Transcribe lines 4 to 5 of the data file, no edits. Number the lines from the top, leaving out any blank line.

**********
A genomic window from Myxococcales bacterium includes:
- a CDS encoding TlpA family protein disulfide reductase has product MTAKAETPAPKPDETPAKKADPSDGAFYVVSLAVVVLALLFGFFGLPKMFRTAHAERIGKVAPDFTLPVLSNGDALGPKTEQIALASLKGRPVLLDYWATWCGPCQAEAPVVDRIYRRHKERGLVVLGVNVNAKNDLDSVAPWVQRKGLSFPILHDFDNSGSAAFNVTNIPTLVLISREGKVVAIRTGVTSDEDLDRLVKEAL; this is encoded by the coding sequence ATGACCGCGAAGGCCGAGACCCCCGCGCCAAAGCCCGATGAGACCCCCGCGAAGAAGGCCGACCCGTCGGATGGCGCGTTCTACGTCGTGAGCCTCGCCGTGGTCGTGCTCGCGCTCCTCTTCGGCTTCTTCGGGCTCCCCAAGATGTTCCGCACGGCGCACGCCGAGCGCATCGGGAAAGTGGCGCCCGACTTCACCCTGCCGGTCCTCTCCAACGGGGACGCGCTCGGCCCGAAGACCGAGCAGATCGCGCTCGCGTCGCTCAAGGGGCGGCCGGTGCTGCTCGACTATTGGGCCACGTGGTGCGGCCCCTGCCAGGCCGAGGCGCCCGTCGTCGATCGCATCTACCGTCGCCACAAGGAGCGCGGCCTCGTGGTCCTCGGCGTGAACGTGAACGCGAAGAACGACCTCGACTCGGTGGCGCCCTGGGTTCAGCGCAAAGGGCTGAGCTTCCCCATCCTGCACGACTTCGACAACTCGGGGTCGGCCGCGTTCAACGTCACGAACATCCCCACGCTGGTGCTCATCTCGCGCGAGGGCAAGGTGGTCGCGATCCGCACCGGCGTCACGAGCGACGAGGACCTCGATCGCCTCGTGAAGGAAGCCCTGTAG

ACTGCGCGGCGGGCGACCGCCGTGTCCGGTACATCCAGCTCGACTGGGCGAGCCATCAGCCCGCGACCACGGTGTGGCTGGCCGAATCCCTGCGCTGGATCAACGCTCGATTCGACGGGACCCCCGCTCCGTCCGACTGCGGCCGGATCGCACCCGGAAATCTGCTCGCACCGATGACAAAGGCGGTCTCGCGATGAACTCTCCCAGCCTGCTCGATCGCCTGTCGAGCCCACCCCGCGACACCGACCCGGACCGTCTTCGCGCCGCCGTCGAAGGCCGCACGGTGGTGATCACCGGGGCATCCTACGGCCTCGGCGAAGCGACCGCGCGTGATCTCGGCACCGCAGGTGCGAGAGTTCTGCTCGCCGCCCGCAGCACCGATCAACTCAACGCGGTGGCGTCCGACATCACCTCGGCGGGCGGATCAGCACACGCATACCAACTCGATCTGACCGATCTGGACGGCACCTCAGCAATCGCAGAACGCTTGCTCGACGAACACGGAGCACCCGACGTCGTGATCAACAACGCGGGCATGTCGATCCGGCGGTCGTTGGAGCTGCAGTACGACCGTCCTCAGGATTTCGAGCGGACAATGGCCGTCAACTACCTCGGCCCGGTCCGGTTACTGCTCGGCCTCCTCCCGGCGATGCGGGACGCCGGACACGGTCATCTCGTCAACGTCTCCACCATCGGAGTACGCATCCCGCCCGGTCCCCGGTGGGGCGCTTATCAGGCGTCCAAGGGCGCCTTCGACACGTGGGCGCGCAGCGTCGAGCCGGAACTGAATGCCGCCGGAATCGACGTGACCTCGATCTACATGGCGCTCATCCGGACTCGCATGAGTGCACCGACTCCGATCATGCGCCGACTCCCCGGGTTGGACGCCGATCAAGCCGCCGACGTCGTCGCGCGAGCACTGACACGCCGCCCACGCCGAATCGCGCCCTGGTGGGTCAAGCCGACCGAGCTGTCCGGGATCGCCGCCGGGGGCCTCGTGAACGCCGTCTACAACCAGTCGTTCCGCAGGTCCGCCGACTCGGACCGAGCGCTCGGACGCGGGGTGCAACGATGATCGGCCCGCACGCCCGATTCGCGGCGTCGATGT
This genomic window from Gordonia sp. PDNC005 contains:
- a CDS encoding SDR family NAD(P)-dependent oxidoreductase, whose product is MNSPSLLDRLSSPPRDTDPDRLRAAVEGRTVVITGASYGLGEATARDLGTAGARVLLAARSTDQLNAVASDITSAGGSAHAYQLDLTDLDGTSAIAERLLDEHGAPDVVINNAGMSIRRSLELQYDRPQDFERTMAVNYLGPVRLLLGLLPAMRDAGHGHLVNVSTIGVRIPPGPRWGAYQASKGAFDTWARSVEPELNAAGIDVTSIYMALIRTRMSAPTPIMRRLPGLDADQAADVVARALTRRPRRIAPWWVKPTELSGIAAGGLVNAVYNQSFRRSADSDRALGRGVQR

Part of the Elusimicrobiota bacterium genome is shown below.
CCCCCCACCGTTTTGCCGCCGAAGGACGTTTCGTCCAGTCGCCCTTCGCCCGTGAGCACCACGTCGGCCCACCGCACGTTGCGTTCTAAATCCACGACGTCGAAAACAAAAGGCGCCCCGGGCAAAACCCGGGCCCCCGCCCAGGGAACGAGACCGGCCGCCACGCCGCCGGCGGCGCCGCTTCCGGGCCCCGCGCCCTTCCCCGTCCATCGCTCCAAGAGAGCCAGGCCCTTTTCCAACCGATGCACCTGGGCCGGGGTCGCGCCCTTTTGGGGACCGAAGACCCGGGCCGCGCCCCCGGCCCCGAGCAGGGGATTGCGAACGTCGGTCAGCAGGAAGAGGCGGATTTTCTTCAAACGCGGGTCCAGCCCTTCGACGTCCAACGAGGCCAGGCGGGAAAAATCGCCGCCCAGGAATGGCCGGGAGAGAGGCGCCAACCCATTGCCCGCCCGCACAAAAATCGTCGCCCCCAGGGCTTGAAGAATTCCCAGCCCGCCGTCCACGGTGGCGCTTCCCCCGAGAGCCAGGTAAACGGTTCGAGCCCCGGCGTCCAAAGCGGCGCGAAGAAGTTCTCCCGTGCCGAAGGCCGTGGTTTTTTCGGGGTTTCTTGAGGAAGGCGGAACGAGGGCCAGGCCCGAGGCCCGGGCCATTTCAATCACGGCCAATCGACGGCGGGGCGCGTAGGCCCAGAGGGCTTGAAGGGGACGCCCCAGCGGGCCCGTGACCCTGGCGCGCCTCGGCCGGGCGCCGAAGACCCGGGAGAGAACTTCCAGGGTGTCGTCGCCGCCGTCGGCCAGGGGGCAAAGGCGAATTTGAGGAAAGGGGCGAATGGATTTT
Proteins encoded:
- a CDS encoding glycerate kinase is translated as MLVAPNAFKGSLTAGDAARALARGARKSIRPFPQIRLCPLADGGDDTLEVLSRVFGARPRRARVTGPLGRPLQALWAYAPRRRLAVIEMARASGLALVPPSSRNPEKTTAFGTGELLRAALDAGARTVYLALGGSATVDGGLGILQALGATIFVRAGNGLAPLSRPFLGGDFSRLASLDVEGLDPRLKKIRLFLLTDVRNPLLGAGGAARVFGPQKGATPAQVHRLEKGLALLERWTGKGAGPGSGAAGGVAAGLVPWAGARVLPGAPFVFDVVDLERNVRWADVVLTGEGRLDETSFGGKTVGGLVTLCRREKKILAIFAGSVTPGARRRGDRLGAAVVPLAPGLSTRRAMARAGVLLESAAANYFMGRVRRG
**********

This genomic window from Gordonia sp. PDNC005 contains:
- a CDS encoding SDR family NAD(P)-dependent oxidoreductase, whose product is MNSPSLLDRLSSPPRDTDPDRLRAAVEGRTVVITGASYGLGEATARDLGTAGARVLLAARSTDQLNAVASDITSAGGSAHAYQLDLTDLDGTSAIAERLLDEHGAPDVVINNAGMSIRRSLELQYDRPQDFERTMAVNYLGPVRLLLGLLPAMRDAGHGHLVNVSTIGVRIPPGPRWGAYQASKGAFDTWARSVEPELNAAGIDVTSIYMALIRTRMSAPTPIMRRLPGLDADQAADVVARALTRRPRRIAPWWVKPTELSGIAAGGLVNAVYNQSFRRSADSDRALGRGVQR